“There is a book . . .” Ken Ham reminded Nye at the recent debate, and the Bible’s history is history we can trust.
Several times during the recent Nye-Ham Debate, Ken Ham referred to history recorded in the Bible to answer questions Nye called “great mysteries.” Recent statements springing from the study of camel bones found in ancient copper mines south of the Dead Sea have challenged the historicity of the Bible. However, a closer look at the claims readily shows the Bible stands.
Archaeologists claim camels weren’t domesticated in the Middle East until a millennium after the Bible records their use. God’s Word records Abraham had camels with him when he visited Egypt (Genesis 12:16)? That visit took place around 1900 BC.
Tel Aviv University archaeologists Lidar Sapir-Hen and Erez Ben-Yosef, who have been exploring ancient Aravah Valley copper mines between the Red Sea and the Dead Sea, decided to take a crack at the camel question. The camel question is not a new one, and they are not the first to dispute the Bible’s historical accounts of camels. Sapir-Hen and Ben-Yosef are the first, however, to publish a study dogmatically drawing down the numerical power of carbon dating upon the biblical accounts.
Even though the Bible describes the use of camels by Abraham, Joseph, and Jacob, some modern liberal scholars insist the camel did not achieve importance as a pack animal until the early Iron Age, and not before the 12th century BC.1 According to a press release from the American Friends of Tel Aviv University (AFTAU), “Archaeologists have shown that camels were not domesticated in the Land of Israel until centuries after the Age of the Patriarchs (2000–1500 BCE). In addition to challenging the Bible's historicity, this anachronism is direct proof that the text was compiled well after the events it describes.”2
The Aravah Valley was an important place in the economy of the Middle East by the time of King Solomon, and trade routes naturally traversed the area. The copper mines of the valley are thought to have been on trade routes between the Arabian Peninsula and the settled lands nearer the Mediterranean. Camels would probably have been better able to meet mine-related transport demands than donkeys or mules.
Camels were well-suited to handle the rigors of long journeys along Middle Eastern trade routes. They became a vital part of the economic strength of the region described in the Old Testament. But when did they begin making their contribution to the economic health of the lands at the crossroads of three great continents?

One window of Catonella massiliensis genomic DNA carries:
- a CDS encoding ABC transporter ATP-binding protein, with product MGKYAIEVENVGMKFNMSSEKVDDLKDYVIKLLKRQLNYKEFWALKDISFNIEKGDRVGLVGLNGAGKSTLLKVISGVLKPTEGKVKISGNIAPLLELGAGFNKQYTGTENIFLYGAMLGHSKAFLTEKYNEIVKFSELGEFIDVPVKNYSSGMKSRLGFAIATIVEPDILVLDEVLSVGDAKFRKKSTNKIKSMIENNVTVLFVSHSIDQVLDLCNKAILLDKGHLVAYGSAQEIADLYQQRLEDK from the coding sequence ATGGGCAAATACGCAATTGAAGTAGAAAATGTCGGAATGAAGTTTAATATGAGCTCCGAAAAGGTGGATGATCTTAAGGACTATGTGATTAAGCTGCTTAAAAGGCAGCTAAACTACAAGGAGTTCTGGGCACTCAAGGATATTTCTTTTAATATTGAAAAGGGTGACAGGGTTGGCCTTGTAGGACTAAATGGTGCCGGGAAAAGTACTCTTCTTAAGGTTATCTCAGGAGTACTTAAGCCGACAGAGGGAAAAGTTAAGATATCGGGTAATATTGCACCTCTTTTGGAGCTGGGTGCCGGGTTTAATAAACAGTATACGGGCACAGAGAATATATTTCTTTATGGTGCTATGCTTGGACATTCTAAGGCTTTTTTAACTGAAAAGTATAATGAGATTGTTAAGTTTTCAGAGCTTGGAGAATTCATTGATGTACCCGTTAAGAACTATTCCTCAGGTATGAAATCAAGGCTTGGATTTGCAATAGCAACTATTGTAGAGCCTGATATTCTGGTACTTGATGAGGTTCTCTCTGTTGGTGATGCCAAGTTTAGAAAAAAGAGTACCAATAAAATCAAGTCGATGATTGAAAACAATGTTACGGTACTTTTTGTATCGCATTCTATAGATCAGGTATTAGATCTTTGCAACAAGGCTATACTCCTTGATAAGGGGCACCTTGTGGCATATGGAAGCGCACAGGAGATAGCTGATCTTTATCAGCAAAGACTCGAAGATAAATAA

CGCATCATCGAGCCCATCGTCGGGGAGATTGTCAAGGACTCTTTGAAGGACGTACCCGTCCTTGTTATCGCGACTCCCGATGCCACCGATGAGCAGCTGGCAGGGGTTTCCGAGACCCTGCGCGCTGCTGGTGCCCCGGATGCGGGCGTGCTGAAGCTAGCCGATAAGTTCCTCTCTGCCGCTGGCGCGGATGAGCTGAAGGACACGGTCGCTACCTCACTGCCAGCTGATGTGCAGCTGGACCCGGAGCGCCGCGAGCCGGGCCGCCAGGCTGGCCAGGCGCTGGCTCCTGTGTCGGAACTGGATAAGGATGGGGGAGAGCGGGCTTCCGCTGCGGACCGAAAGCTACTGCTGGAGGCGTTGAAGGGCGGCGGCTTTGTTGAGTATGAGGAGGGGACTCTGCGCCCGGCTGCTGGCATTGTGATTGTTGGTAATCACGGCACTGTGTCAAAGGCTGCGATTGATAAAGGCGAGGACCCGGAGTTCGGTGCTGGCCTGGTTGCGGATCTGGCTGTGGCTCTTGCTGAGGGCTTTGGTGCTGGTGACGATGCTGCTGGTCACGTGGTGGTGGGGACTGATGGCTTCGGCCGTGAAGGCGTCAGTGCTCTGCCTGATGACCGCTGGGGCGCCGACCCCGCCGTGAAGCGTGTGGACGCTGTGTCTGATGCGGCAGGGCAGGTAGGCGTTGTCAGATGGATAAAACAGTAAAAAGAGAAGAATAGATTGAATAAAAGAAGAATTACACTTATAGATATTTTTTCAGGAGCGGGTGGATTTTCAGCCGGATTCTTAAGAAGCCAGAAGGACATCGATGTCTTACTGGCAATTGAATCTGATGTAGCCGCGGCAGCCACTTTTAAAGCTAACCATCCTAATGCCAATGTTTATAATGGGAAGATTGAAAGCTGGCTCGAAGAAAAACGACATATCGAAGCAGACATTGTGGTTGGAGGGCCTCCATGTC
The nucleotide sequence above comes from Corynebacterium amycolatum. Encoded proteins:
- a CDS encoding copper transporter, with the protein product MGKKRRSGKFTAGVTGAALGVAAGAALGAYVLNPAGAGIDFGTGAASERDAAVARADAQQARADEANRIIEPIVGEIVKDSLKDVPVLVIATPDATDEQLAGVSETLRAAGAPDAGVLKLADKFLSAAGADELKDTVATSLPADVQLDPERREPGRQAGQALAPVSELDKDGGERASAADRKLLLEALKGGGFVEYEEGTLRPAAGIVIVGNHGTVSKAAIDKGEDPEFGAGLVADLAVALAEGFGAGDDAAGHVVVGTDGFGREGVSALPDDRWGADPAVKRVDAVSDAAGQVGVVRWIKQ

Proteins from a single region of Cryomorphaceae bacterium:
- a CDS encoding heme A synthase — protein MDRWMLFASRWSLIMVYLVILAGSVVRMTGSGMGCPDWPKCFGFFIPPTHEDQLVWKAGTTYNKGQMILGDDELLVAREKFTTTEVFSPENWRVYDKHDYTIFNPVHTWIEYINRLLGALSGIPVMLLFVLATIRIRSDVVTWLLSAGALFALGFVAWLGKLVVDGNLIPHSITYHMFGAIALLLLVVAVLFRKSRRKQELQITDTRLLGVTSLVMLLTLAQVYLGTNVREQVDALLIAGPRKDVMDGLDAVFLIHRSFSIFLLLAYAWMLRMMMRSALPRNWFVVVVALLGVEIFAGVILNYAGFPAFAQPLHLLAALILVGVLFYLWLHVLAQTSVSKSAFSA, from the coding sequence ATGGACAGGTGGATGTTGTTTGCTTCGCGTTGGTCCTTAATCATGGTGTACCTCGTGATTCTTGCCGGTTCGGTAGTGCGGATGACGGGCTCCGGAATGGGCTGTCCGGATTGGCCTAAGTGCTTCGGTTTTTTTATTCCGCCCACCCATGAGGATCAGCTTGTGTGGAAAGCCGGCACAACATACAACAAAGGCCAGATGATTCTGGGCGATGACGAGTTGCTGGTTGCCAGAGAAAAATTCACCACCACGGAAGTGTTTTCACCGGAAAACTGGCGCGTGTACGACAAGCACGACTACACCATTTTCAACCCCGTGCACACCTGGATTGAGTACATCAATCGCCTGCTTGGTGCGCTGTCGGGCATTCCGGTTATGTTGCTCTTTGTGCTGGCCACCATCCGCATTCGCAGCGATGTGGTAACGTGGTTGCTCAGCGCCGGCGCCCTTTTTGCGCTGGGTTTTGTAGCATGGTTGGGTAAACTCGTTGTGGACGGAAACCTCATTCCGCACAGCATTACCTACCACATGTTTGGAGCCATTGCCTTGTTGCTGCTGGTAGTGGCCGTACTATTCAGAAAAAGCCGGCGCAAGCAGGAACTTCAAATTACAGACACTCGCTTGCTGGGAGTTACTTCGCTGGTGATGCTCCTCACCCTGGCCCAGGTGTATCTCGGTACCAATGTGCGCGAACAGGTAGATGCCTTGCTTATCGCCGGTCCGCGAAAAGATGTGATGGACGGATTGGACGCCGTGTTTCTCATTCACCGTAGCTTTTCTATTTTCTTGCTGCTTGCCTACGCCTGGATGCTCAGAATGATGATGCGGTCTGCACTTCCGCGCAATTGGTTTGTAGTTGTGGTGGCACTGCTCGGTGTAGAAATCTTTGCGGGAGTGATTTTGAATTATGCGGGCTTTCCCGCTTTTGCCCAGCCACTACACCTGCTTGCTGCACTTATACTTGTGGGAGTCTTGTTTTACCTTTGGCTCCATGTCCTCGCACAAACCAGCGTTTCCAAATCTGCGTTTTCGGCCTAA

“The introduction of the camel to our region was a very important economic and social development,” Ben-Yosef says. “By analyzing archaeological evidence from the copper production sites of the Aravah Valley, we were able to estimate the date of this event in terms of decades rather than centuries.”
Because carbon-dated camel bones abruptly appear in the strata of the ancient copper mines in the region, Sapir-Hen and Ben-Yosef report they “have used radiocarbon dating to pinpoint the moment when domesticated camels arrived in the southern Levant, pushing the estimate from the 12th to the 9th century BCE. The findings,” according to the AFTAU, “further emphasize the disagreements between Biblical texts and verifiable history.”
The carbon dates assigned to the Aravah Valley camel bones—the late 900s BC—are decades too late to have been left there during the time of Kings David and Solomon, according to Sapir-Hen and Ben-Yosef, and they are centuries too late to confirm a domesticated camel presence during Abraham’s day. They suggest that the camel-based economy became important after the rise of Egyptian power in the region.
“Our results have direct implications on dating the beginning of the Arabian trade and the many related economic and social phenomena.” Sapir-Hen and Ben-Yosef write. “As most probably significant trade between southern Arabia and the Levant was not feasible before the use of camels as pack animals, it could not have commenced before the last third of the 10th century BCE.”